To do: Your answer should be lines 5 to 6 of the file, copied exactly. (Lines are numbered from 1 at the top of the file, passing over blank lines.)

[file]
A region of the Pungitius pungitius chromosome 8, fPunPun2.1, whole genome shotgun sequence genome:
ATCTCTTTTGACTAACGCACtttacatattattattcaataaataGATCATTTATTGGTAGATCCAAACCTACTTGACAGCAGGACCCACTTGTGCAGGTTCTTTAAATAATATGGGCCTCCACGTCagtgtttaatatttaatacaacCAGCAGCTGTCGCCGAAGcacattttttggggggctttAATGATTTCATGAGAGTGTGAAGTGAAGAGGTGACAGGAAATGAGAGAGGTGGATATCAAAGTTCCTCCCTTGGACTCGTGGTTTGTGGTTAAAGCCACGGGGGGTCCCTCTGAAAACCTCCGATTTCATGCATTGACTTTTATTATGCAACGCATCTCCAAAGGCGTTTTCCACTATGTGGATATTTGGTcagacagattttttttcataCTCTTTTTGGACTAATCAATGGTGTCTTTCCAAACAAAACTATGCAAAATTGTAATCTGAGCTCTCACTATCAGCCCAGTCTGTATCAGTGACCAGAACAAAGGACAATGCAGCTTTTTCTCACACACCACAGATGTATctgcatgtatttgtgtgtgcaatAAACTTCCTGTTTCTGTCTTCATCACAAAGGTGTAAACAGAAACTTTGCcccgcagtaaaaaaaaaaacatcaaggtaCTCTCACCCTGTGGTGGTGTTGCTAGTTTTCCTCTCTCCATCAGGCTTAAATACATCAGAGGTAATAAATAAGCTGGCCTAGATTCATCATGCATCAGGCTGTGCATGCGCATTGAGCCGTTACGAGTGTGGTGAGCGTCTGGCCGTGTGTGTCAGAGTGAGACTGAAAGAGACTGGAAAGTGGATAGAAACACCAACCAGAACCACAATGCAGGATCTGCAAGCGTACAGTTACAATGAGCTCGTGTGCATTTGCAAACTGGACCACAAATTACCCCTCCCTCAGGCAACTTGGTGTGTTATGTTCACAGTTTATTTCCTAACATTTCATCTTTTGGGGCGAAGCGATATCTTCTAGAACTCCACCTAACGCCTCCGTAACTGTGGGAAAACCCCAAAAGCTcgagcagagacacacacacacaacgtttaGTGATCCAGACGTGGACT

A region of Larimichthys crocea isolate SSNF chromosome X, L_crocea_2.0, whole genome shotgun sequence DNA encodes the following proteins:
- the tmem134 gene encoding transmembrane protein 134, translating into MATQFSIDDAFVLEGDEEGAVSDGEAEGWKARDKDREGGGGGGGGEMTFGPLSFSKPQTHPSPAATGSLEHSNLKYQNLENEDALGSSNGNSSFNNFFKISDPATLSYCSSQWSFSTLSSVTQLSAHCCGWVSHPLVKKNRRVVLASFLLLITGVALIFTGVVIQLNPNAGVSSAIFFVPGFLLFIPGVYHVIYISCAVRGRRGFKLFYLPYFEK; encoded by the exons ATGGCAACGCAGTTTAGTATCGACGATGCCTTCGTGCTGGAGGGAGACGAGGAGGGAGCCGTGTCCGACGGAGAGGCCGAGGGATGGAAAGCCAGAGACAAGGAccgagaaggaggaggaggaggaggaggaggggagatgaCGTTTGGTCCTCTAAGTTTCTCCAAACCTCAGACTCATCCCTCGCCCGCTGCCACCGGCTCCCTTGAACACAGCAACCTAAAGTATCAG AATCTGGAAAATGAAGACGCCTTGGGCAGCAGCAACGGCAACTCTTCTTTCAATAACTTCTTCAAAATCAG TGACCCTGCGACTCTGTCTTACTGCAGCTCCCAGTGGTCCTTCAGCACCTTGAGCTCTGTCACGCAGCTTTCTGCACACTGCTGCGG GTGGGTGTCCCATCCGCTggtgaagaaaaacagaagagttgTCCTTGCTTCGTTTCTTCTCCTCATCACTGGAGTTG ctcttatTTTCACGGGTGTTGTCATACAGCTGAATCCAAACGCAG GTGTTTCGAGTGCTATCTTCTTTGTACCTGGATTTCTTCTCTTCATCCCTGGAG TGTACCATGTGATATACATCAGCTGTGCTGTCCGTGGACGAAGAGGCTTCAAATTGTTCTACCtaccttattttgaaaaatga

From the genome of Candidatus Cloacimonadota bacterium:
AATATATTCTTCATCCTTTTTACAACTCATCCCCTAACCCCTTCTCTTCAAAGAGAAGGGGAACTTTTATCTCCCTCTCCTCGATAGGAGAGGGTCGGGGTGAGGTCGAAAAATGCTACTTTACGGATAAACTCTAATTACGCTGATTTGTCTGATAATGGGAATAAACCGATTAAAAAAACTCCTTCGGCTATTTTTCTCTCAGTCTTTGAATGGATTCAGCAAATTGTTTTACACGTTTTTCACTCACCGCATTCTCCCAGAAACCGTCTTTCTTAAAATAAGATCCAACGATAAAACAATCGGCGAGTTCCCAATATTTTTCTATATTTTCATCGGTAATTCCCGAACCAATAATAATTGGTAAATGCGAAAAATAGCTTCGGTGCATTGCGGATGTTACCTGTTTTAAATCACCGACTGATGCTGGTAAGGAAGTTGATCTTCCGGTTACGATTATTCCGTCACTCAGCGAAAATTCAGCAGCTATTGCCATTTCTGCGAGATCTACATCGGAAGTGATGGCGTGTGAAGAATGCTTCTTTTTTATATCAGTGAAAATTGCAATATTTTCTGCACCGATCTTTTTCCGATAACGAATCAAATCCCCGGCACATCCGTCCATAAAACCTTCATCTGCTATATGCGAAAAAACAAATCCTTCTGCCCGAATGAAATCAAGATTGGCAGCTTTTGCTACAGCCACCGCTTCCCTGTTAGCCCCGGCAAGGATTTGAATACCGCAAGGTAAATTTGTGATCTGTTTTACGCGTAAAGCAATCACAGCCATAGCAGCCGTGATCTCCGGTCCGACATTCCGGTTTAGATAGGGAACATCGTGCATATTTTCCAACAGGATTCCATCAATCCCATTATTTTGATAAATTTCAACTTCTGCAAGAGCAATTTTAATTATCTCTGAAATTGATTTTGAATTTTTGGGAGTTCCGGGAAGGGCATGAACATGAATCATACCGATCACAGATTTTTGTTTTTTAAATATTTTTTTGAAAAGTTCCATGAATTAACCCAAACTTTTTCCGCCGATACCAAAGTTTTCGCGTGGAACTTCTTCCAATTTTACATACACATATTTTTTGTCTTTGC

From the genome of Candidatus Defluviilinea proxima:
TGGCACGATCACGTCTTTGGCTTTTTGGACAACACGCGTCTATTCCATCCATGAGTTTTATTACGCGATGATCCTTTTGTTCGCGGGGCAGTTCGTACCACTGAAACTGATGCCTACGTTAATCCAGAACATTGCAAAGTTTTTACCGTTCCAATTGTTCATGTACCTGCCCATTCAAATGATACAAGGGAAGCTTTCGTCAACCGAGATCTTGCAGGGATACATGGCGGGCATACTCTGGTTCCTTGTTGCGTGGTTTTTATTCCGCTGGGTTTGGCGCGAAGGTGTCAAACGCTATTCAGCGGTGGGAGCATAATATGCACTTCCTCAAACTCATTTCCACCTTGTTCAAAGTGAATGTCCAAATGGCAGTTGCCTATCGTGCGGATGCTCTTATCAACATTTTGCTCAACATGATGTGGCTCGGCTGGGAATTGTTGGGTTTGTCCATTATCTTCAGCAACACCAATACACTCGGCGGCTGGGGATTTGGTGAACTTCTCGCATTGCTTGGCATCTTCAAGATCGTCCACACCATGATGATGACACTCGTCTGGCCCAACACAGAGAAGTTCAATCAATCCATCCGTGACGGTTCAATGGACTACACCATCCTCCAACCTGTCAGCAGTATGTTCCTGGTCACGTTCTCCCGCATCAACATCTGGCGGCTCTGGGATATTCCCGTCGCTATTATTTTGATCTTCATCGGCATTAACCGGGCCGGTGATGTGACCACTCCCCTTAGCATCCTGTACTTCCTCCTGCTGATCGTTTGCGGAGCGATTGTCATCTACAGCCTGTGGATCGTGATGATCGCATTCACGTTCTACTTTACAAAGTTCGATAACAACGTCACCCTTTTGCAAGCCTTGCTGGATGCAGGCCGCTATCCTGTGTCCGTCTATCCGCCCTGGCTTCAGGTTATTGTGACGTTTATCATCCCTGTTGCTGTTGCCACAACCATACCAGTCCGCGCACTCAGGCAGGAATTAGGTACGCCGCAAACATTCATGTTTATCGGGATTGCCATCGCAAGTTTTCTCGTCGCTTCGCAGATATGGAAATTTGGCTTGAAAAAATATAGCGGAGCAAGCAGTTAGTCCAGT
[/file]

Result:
From the genome of Candidatus Cloacimonadota bacterium:
AATATATTCTTCATCCTTTTTACAACTCATCCCCTAACCCCTTCTCTTCAAAGAGAAGGGGAACTTTTATCTCCCTCTCCTCGATAGGAGAGGGTCGGGGTGAGGTCGAAAAATGCTACTTTACGGATAAACTCTAATTACGCTGATTTGTCTGATAATGGGAATAAACCGATTAAAAAAACTCCTTCGGCTATTTTTCTCTCAGTCTTTGAATGGATTCAGCAAATTGTTTTACACGTTTTTCACTCACCGCATTCTCCCAGAAACCGTCTTTCTTAAAATAAGATCCAACGATAAAACAATCGGCGAGTTCCCAATATTTTTCTATATTTTCATCGGTAATTCCCGAACCAATAATAATTGGTAAATGCGAAAAATAGCTTCGGTGCATTGCGGATGTTACCTGTTTTAAATCACCGACTGATGCTGGTAAGGAAGTTGATCTTCCGGTTACGATTATTCCGTCACTCAGCGAAAATTCAGCAGCTATTGCCATTTCTGCGAGATCTACATCGGAAGTGATGGCGTGTGAAGAATGCTTCTTTTTTATATCAGTGAAAATTGCAATATTTTCTGCACCGATCTTTTTCCGATAACGAATCAAATCCCCGGCACATCCGTCCATAAAACCTTCATCTGCTATATGCGAAAAAACAAATCCTTCTGCCCGAATGAAATCAAGATTGGCAGCTTTTGCTACAGCCACCGCTTCCCTGTTAGCCCCGGCAAGGATTTGAATACCGCAAGGTAAATTTGTGATCTGTTTTACGCGTAAAGCAATCACAGCCATAGCAGCCGTGATCTCCGGTCCGACATTCCGGTTTAGATAGGGAACATCGTGCATATTTTCCAACAGGATTCCATCAATCCCATTATTTTGATAAATTTCAACTTCTGCAAGAGCAATTTTAATTATCTCTGAAATTGATTTTGAATTTTTGGGAGTTCCGGGAAGGGCATGAACATGAATCATACCGATCACAGATTTTTGTTTTTTAAATATTTTTTTGAAAAGTTCCATGAATTAACCCAAACTTTTTCCGCCGATACCAAAGTTTTCGCGTGGAACTTCTTCCAATTTTACATACACATATTTTTTGTCTTTGC